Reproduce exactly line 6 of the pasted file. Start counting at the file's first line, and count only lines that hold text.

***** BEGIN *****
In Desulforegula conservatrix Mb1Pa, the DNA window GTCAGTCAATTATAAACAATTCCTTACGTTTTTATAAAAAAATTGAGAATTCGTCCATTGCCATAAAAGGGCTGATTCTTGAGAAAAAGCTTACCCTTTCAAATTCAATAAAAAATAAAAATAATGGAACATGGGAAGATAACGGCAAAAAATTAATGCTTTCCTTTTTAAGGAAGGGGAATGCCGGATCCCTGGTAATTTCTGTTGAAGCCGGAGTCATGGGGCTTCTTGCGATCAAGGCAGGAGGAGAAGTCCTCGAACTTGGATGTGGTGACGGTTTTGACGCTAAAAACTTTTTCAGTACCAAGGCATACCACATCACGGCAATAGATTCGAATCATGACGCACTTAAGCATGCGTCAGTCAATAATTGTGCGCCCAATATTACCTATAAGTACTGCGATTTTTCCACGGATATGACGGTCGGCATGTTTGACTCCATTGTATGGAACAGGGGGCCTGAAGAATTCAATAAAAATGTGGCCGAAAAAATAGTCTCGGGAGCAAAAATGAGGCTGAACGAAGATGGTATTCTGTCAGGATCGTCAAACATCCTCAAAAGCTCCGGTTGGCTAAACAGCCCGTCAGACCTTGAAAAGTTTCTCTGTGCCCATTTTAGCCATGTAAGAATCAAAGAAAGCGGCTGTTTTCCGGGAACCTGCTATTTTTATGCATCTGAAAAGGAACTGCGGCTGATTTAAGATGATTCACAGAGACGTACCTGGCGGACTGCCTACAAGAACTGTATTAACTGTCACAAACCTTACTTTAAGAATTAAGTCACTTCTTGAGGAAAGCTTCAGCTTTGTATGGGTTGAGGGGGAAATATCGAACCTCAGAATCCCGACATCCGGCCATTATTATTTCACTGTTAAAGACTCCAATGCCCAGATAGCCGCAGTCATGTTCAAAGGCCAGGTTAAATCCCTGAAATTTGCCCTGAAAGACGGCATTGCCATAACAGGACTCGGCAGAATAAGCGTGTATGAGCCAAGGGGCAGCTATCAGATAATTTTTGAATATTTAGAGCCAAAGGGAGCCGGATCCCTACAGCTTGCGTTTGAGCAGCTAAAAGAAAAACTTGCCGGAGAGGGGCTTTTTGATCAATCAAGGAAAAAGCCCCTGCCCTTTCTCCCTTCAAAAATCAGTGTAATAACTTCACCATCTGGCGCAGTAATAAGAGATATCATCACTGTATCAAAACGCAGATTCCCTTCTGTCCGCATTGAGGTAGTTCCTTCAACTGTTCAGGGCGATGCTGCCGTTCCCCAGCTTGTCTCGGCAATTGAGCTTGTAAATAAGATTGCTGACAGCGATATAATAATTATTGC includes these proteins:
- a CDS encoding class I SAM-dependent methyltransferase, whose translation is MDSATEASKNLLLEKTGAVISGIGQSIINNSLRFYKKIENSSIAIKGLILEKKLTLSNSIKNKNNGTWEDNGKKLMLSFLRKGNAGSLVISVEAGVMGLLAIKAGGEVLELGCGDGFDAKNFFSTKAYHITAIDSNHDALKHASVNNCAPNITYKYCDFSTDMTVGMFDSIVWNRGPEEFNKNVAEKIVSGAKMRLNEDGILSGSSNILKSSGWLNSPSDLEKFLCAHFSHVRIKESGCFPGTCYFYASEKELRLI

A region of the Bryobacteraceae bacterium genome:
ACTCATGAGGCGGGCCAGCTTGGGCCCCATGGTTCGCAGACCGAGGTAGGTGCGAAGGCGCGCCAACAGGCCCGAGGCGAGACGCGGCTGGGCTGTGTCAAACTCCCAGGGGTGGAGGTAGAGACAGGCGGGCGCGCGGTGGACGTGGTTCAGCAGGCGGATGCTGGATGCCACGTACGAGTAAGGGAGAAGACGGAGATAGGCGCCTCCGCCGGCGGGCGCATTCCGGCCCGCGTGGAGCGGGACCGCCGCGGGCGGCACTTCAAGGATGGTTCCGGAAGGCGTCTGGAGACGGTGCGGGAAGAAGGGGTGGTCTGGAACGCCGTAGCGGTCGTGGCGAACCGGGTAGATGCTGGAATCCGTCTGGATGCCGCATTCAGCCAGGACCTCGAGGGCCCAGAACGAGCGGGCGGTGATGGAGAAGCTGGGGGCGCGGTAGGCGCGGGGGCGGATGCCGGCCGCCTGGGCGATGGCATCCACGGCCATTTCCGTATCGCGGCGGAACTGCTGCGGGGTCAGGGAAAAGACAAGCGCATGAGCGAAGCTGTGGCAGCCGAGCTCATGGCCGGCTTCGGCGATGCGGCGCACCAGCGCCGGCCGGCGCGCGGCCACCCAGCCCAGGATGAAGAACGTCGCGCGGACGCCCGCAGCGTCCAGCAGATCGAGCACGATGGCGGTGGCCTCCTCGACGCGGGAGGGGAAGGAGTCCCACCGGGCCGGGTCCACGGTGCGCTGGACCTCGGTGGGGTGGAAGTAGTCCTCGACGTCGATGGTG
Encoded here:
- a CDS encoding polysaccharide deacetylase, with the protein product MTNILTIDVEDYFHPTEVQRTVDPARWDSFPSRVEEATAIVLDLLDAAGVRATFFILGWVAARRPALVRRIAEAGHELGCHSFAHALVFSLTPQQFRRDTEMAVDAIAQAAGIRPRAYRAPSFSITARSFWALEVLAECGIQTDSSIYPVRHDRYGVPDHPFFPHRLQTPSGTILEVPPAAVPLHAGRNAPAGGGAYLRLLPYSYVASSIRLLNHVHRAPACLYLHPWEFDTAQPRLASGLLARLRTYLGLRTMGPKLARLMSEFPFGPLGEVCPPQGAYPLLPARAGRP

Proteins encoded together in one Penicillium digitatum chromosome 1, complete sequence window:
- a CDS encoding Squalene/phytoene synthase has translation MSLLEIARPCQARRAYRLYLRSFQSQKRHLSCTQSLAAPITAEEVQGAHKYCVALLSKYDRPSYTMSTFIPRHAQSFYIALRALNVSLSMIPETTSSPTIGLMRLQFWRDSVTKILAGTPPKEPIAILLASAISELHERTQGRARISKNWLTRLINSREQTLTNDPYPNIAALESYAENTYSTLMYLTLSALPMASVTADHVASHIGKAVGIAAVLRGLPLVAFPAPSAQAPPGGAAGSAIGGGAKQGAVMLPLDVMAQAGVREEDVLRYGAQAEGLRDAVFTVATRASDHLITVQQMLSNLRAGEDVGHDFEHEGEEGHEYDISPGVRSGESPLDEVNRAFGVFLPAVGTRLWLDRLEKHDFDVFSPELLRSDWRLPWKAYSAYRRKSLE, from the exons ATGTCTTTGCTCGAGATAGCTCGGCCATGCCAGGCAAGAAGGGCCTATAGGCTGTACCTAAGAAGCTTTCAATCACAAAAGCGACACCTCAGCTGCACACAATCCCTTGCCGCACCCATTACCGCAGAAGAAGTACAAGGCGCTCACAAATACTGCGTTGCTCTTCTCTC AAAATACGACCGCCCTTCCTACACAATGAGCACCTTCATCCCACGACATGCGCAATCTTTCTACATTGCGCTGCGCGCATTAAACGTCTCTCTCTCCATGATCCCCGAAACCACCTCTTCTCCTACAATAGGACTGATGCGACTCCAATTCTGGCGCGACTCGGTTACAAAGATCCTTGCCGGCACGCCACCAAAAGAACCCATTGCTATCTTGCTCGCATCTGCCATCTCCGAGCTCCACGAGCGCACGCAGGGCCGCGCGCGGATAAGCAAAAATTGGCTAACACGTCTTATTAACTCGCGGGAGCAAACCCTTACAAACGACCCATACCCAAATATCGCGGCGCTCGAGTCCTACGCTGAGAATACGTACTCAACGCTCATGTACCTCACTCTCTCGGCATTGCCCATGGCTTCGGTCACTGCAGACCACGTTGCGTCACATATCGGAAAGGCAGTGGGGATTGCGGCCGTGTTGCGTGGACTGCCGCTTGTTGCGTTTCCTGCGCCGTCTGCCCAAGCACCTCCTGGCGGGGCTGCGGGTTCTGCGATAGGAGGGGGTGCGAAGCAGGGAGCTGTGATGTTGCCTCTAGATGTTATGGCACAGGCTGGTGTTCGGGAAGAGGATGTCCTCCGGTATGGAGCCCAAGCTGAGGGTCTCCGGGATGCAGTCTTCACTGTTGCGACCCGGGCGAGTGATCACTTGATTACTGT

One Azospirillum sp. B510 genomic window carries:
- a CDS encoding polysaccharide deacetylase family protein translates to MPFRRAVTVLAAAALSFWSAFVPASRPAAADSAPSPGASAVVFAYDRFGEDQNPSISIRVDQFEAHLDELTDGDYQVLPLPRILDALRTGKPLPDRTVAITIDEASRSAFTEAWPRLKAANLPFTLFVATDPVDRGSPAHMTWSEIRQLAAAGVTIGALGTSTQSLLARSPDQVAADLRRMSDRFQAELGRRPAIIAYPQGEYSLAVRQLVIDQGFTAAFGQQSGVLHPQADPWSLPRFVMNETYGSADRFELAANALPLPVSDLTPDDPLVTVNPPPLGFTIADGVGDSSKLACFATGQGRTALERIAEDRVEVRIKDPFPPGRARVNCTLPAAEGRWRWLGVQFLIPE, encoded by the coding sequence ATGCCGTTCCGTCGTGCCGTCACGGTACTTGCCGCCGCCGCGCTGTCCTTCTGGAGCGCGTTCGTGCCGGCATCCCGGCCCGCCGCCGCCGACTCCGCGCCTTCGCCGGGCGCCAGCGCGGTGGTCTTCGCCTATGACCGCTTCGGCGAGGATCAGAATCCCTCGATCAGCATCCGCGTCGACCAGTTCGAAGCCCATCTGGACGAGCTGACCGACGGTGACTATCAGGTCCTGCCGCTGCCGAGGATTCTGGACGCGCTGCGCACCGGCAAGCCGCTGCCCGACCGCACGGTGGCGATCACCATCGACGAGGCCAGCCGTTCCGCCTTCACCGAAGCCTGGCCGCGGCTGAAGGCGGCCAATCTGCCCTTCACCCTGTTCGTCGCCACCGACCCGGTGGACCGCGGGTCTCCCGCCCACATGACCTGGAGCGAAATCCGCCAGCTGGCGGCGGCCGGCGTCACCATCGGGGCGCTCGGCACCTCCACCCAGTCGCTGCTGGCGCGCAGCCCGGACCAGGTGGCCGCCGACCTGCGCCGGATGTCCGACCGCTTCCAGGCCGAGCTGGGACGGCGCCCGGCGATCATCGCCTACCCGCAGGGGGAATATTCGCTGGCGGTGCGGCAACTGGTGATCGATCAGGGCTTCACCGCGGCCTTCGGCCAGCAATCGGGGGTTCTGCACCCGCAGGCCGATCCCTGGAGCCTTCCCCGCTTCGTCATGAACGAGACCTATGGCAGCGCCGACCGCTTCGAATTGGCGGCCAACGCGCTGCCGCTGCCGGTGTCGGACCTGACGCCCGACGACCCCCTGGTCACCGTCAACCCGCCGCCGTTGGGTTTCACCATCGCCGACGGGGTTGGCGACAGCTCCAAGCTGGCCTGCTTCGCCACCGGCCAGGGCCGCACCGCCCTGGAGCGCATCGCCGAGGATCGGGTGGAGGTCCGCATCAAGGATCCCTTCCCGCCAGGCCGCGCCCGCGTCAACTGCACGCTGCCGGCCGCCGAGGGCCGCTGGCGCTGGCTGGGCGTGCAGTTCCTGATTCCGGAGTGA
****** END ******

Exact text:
- a CDS encoding polysaccharide deacetylase, with the protein product MTNILTIDVEDYFHPTEVQRTVDPARWDSFPSRVEEATAIVLDLLDAAGVRATFFILGWVAARRPALVRRIAEAGHELGCHSFAHALVFSLTPQQFRRDTEMAVDAIAQAAGIRPRAYRAPSFSITARSFWALEVLAECGIQTDSSIYPVRHDRYGVPDHPFFPHRLQTPSGTILEVPPAAVPLHAGRNAPAGGGAYLRLLPYSYVASSIRLLNHVHRAPACLYLHPWEFDTAQPRLASGLLARLRTYLGLRTMGPKLARLMSEFPFGPLGEVCPPQGAYPLLPARAGRP